LIFR (leukemia inhibitory factor receptor) belongs to the family of cytokine receptors. LIFR forms a high-affinity receptor complex with gp13, which mediates the activity of LIF (leukemia inhibitory factor) and thus affects the differentiation, proliferation, and survival of a wide variety of cells in the adult and the embryo. Besides LIF, LIFR can also bind to and activate CNTF (ciliary neurotrophic factor) and CLC (cardiotrophin like cytokine). Evidence showed that in the retina, LIFR activating LIF, CT-1 and cardiotrophin like cytokine (CLC) are strongly upregulated in response to preconditioning with bright cyclic light leading to robust activation of signal transducer and activator of transcription-3 (STAT3) in a time-dependent manner. Further, blocking LIFR activation during preconditioning using a LIFR antagonist (LIF5) attenuated the induced STAT3 activation and also resulted in reduced preconditioning-induced protection of the retinal photoreceptors. These data demonstrate that LIFR and its ligands play an essential role in endogenous neuroprotective mechanisms triggered by preconditioning-induced stress. LIFR was newly found to be a suppressor of hepatocellular carcinoma (HCC), one of the world's top five causes of cancer-related deaths.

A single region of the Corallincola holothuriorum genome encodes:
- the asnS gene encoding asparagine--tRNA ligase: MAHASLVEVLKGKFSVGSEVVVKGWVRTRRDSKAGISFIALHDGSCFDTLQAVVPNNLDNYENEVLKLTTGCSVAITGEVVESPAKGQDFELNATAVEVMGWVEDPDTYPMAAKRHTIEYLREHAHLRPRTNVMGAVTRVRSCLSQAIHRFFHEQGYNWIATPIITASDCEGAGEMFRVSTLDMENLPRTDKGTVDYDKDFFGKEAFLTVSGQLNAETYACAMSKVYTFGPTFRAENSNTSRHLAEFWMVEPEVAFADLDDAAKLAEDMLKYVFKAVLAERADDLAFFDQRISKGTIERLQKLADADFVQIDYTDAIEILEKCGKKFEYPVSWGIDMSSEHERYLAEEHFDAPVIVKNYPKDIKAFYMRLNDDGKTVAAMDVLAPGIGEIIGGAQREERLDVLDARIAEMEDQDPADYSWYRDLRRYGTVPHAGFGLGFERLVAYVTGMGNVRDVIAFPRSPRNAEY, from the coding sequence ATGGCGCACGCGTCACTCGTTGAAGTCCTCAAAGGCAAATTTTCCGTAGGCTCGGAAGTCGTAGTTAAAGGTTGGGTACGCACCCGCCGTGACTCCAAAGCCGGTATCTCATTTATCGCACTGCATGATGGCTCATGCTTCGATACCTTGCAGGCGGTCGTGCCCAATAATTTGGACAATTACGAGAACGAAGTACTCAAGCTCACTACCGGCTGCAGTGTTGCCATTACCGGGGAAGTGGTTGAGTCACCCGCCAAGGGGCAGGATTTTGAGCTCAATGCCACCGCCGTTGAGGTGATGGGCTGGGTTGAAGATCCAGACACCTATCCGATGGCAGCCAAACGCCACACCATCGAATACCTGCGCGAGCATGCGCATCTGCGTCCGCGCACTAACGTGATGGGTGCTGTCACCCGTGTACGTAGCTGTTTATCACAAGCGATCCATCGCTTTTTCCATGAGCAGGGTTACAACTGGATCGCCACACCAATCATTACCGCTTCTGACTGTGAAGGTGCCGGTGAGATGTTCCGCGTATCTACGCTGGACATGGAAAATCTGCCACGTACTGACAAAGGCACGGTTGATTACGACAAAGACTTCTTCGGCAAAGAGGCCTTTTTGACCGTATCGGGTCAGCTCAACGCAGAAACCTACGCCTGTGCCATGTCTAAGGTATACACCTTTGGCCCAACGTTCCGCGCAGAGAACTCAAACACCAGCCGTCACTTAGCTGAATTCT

leukemia inhibitory factor receptor alpha
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